The Stone Cold singer and Nick Jonas kick off the 2016 Honda Civic Tour featuring Demi Lovato & Nick Jonas: Future Now in Atlanta, Georgia on Wednesday (29Jun16), and the pop star has announced another event fans can look forward to – CAST on Tour.
For the project, the pop star has teamed up with her recovery manager Mike Bayer, the CEO and founder of CAST Centers, a health and wellness organisation based in West Hollywood, California.
The CAST on Tour events will be held in the 44 cities Demi and Nick will be hitting this summer (16), and are free to select Future Now ticket holders.
The exclusive gatherings are designed to help attendees find “inspiration to become their best selves”, and will feature speakers discussing topics such as wellness, body positivity, intimate relationships, spiritual awakening, and more.
Demi has been working with Mike for years, and they co-chair her Lovato Scholarship programme through CAST Recovery. The scholarship, which she launched in 2013 in honour of her late father, provides financial assistance for transitional living and clinical services for mental health and/or addiction issues.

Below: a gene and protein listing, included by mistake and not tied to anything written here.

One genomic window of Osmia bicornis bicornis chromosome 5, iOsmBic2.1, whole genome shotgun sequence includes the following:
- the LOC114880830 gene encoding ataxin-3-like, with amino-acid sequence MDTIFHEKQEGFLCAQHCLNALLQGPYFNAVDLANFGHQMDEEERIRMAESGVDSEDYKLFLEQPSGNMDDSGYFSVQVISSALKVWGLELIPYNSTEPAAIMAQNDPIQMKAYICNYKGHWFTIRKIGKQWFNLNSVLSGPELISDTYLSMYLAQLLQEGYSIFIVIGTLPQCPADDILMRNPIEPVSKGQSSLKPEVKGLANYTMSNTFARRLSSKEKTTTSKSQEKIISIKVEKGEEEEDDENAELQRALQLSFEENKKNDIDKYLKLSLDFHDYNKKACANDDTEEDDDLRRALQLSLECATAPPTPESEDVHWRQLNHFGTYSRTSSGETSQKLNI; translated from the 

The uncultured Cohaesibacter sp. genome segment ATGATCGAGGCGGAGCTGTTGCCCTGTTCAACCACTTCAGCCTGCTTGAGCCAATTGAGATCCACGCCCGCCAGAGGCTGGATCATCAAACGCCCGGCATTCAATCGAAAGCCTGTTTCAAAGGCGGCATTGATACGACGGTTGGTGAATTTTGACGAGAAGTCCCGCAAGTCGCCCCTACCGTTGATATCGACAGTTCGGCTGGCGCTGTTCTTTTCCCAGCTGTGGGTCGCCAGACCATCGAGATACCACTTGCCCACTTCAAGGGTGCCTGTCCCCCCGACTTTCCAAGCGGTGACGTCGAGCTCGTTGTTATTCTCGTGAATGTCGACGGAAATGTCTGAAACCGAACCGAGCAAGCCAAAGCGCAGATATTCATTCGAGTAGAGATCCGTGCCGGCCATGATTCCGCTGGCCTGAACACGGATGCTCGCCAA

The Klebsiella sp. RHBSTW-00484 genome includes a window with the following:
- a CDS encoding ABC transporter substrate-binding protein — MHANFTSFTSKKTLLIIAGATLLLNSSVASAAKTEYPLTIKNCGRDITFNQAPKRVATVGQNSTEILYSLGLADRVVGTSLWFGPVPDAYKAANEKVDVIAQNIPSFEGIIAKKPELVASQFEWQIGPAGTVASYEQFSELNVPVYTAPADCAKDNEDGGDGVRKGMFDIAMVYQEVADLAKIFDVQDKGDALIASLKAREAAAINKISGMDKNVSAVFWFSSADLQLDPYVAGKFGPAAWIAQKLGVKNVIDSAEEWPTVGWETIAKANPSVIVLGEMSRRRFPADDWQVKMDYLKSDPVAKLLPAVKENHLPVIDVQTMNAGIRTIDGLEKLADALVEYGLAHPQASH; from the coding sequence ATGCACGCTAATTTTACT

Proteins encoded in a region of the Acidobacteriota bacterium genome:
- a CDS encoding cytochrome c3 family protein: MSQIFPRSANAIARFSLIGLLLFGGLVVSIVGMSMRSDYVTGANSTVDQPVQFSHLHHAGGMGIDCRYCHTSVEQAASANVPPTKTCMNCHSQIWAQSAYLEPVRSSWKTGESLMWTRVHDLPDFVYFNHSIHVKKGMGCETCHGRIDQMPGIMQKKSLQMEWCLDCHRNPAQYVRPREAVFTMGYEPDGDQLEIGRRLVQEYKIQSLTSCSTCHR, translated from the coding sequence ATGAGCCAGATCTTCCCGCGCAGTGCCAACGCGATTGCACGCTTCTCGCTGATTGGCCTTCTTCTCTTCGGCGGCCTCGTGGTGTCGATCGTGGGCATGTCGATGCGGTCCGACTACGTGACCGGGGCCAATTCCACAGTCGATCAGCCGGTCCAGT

Demi has been open with her own struggles with mental illness, self-harm, an eating disorder and drug addiction in the past, and celebrated her fourth year of sobriety earlier this year (16).

Singer Christina Grimmie’s murder earlier this month (Jun16) brought back dreadful memories for former Pantera rocker Vinnie Paul, because his brother was also shot and killed by a deranged fan.
The drummer was “floored” by the news of Grimmie’s death at the hands of obsessed fan Kevin Loibl, who gunned her down at a fan meet-and-greet in Florida on 10 June (16) and then shot himself, because the tragedy was similar to the one that cost Pantera guitarist ‘Dimebag’ Darrell Abbott his life more than a decade ago.
“I never thought it would happen again… and that’s really almost the same scenario that happened to my brother,” Paul told Texas radio station KBAT 99.9. “It’s just unbelievable that there’s still people that are that fanatical and that crazy out there in today’s world that we don’t have enough security to keep that from happening.